So next up with this project is finish sanding, draw the image on paper and get the tones and composition figured out, scan, shrink, transfer, scrim, etc.

Sometimes I think I'm maybe being too open with this info, like maybe I'm giving away the secrets of scrimshaw. Eh. I don't really think there are any secrets though. It's a strong basis on art (composition, correctness of form, color, shadow, etc) and whatever scrim technique suits a person. I like stippling. Someone else will like cross-hatching lines. Anyway, a year-ish ago I would have given my left arm (I need the right one) to find this info on line. Heck, I still would! So there ya go, I'll just do it myself. :yesnod: :RockOn:

Oh, I'm working on a highly experimental color project. That one has high danger of disaster so it'll be an "after the fact" tutorial if it comes out at least halfway decent... :coolgleamA: I confess I'm addicted to posting work in progress on line and writing about it, I'll gleefully make tutorials out of everything I do.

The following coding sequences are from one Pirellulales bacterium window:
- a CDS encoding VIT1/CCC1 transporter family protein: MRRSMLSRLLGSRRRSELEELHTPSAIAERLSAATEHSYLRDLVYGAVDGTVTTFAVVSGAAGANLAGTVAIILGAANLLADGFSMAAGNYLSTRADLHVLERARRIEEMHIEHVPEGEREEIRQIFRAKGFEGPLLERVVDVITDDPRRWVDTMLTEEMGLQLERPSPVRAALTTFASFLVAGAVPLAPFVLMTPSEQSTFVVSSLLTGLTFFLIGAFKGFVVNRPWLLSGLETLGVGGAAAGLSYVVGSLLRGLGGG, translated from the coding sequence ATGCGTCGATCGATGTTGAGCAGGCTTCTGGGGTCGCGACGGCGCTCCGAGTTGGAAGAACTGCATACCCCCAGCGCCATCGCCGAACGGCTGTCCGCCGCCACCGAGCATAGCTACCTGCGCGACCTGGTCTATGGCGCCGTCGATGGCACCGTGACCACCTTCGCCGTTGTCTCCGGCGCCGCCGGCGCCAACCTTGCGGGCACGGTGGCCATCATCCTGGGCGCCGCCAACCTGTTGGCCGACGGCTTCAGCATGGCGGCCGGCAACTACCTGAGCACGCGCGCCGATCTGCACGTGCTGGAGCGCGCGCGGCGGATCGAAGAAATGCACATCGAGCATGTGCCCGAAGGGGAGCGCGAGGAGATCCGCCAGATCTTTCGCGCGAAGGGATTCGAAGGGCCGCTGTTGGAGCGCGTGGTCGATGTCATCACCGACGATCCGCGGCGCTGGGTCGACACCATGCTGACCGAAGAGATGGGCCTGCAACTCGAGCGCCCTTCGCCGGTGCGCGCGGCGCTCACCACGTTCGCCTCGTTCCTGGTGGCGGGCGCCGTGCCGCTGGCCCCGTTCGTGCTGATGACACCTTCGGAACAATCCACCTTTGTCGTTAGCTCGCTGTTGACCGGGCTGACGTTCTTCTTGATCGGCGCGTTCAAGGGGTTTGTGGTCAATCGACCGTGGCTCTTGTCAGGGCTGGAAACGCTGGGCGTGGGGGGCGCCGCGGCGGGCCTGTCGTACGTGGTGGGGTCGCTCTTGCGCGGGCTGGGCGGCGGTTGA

10-07-2008, 09:22 PM
I was asked to expand on the topic of sealing the ivory (I think?). Okay. Bear in mind I've never done this before, but I'll act like I know what I'm talking about. :coolgleamA: I was told, and have read, that you can seal a porous surface (such as bone, or this particular piece of ivory) by applying a coating of super glue. Well, I always thought that sounded pretty weird, I mean who wants to scrim on super glue, doesn't that look ugly, so I never wanted to try it and just avoided porous things. Um yeah, so apparently you're supposed to sand it down level again. Lol. I'm usually smarter than that (no comments on that, ahem!). The idea is the glue will seal up the pores even once you've sanded it down. I am trusting those that know more than me (which is a lot of you reading this).

Oh, just an interesting side note, that little ugly scrap piece I did all the tests on, sealed vs. unsealed, well it still looks all the same, the ink hasn't bled at all. Interesting....